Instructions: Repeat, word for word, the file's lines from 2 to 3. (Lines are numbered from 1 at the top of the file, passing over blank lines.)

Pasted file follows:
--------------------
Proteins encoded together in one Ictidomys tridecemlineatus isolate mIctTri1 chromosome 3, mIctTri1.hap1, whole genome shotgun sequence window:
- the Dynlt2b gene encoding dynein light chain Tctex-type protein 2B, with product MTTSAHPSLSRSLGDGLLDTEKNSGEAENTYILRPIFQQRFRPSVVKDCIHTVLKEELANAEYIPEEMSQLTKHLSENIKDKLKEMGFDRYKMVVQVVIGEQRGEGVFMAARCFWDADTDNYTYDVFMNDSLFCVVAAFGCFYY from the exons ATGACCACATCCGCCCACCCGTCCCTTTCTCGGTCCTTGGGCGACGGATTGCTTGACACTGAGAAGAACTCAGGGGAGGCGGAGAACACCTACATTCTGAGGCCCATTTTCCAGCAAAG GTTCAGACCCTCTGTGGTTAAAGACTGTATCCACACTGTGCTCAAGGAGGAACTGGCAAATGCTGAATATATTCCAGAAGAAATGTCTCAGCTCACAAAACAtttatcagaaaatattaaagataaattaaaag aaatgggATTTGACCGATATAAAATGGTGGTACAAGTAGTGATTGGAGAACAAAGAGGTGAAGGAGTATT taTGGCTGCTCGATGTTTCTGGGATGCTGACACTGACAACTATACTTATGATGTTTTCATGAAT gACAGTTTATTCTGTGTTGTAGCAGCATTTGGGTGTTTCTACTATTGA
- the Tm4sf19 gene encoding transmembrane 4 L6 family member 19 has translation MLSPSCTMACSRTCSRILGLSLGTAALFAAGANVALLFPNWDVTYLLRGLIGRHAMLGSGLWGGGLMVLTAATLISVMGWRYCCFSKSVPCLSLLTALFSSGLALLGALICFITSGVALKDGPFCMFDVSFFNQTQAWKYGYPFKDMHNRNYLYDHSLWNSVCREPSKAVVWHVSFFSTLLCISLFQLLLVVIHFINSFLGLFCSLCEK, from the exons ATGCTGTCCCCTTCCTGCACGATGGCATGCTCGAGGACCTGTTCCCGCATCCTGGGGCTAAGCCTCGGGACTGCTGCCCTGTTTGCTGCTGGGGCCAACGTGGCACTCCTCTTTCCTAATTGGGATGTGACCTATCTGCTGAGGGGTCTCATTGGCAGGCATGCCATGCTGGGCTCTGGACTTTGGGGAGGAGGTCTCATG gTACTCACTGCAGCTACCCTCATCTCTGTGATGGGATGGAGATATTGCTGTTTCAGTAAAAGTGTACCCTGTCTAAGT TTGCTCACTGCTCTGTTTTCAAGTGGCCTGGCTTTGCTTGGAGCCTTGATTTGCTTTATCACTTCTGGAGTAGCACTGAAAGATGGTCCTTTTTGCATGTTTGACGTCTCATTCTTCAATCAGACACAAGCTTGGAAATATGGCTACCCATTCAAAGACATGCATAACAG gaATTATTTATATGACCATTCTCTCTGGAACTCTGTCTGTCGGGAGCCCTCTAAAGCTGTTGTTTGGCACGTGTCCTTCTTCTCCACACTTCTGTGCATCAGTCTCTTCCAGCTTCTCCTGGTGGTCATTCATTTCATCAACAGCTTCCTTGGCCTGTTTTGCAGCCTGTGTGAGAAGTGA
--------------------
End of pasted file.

- the Dynlt2b gene encoding dynein light chain Tctex-type protein 2B, with product MTTSAHPSLSRSLGDGLLDTEKNSGEAENTYILRPIFQQRFRPSVVKDCIHTVLKEELANAEYIPEEMSQLTKHLSENIKDKLKEMGFDRYKMVVQVVIGEQRGEGVFMAARCFWDADTDNYTYDVFMNDSLFCVVAAFGCFYY from the exons ATGACCACATCCGCCCACCCGTCCCTTTCTCGGTCCTTGGGCGACGGATTGCTTGACACTGAGAAGAACTCAGGGGAGGCGGAGAACACCTACATTCTGAGGCCCATTTTCCAGCAAAG GTTCAGACCCTCTGTGGTTAAAGACTGTATCCACACTGTGCTCAAGGAGGAACTGGCAAATGCTGAATATATTCCAGAAGAAATGTCTCAGCTCACAAAACAtttatcagaaaatattaaagataaattaaaag aaatgggATTTGACCGATATAAAATGGTGGTACAAGTAGTGATTGGAGAACAAAGAGGTGAAGGAGTATT taTGGCTGCTCGATGTTTCTGGGATGCTGACACTGACAACTATACTTATGATGTTTTCATGAAT gACAGTTTATTCTGTGTTGTAGCAGCATTTGGGTGTTTCTACTATTGA
- the Tm4sf19 gene encoding transmembrane 4 L6 family member 19 has translation MLSPSCTMACSRTCSRILGLSLGTAALFAAGANVALLFPNWDVTYLLRGLIGRHAMLGSGLWGGGLMVLTAATLISVMGWRYCCFSKSVPCLSLLTALFSSGLALLGALICFITSGVALKDGPFCMFDVSFFNQTQAWKYGYPFKDMHNRNYLYDHSLWNSVCREPSKAVVWHVSFFSTLLCISLFQLLLVVIHFINSFLGLFCSLCEK, from the exons ATGCTGTCCCCTTCCTGCACGATGGCATGCTCGAGGACCTGTTCCCGCATCCTGGGGCTAAGCCTCGGGACTGCTGCCCTGTTTGCTGCTGGGGCCAACGTGGCACTCCTCTTTCCTAATTGGGATGTGACCTATCTGCTGAGGGGTCTCATTGGCAGGCATGCCATGCTGGGCTCTGGACTTTGGGGAGGAGGTCTCATG gTACTCACTGCAGCTACCCTCATCTCTGTGATGGGATGGAGATATTGCTGTTTCAGTAAAAGTGTACCCTGTCTAAGT TTGCTCACTGCTCTGTTTTCAAGTGGCCTGGCTTTGCTTGGAGCCTTGATTTGCTTTATCACTTCTGGAGTAGCACTGAAAGATGGTCCTTTTTGCATGTTTGACGTCTCATTCTTCAATCAGACACAAGCTTGGAAATATGGCTACCCATTCAAAGACATGCATAACAG gaATTATTTATATGACCATTCTCTCTGGAACTCTGTCTGTCGGGAGCCCTCTAAAGCTGTTGTTTGGCACGTGTCCTTCTTCTCCACACTTCTGTGCATCAGTCTCTTCCAGCTTCTCCTGGTGGTCATTCATTTCATCAACAGCTTCCTTGGCCTGTTTTGCAGCCTGTGTGAGAAGTGA